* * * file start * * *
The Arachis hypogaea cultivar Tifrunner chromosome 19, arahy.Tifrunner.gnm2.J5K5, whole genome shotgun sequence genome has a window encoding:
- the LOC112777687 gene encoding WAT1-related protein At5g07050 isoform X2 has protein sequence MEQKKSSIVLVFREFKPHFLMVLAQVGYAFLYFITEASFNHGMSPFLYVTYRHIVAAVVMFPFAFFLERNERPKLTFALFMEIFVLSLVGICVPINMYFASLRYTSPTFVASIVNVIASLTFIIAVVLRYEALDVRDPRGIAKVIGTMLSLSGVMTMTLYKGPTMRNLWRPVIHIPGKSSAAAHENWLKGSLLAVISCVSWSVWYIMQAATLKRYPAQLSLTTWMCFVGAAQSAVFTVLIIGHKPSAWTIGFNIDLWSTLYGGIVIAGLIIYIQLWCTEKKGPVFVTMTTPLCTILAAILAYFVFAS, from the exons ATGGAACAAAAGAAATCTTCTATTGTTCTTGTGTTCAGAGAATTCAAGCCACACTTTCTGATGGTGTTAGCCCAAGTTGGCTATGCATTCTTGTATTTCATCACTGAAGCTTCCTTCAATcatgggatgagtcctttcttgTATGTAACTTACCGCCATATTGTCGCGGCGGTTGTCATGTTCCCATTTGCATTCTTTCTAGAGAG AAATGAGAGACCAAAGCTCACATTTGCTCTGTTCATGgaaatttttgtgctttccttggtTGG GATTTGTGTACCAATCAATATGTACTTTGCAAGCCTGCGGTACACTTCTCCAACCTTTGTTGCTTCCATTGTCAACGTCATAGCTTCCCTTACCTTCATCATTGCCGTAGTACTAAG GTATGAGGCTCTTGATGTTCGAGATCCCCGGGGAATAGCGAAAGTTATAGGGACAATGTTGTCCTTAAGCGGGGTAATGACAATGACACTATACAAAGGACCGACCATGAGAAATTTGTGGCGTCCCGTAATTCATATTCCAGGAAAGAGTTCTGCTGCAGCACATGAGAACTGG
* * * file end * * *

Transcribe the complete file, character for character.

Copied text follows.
The Arachis hypogaea cultivar Tifrunner chromosome 19, arahy.Tifrunner.gnm2.J5K5, whole genome shotgun sequence genome has a window encoding:
- the LOC112777687 gene encoding WAT1-related protein At5g07050 isoform X2 has protein sequence MEQKKSSIVLVFREFKPHFLMVLAQVGYAFLYFITEASFNHGMSPFLYVTYRHIVAAVVMFPFAFFLERNERPKLTFALFMEIFVLSLVGICVPINMYFASLRYTSPTFVASIVNVIASLTFIIAVVLRYEALDVRDPRGIAKVIGTMLSLSGVMTMTLYKGPTMRNLWRPVIHIPGKSSAAAHENWLKGSLLAVISCVSWSVWYIMQAATLKRYPAQLSLTTWMCFVGAAQSAVFTVLIIGHKPSAWTIGFNIDLWSTLYGGIVIAGLIIYIQLWCTEKKGPVFVTMTTPLCTILAAILAYFVFAS, from the exons ATGGAACAAAAGAAATCTTCTATTGTTCTTGTGTTCAGAGAATTCAAGCCACACTTTCTGATGGTGTTAGCCCAAGTTGGCTATGCATTCTTGTATTTCATCACTGAAGCTTCCTTCAATcatgggatgagtcctttcttgTATGTAACTTACCGCCATATTGTCGCGGCGGTTGTCATGTTCCCATTTGCATTCTTTCTAGAGAG AAATGAGAGACCAAAGCTCACATTTGCTCTGTTCATGgaaatttttgtgctttccttggtTGG GATTTGTGTACCAATCAATATGTACTTTGCAAGCCTGCGGTACACTTCTCCAACCTTTGTTGCTTCCATTGTCAACGTCATAGCTTCCCTTACCTTCATCATTGCCGTAGTACTAAG GTATGAGGCTCTTGATGTTCGAGATCCCCGGGGAATAGCGAAAGTTATAGGGACAATGTTGTCCTTAAGCGGGGTAATGACAATGACACTATACAAAGGACCGACCATGAGAAATTTGTGGCGTCCCGTAATTCATATTCCAGGAAAGAGTTCTGCTGCAGCACATGAGAACTGG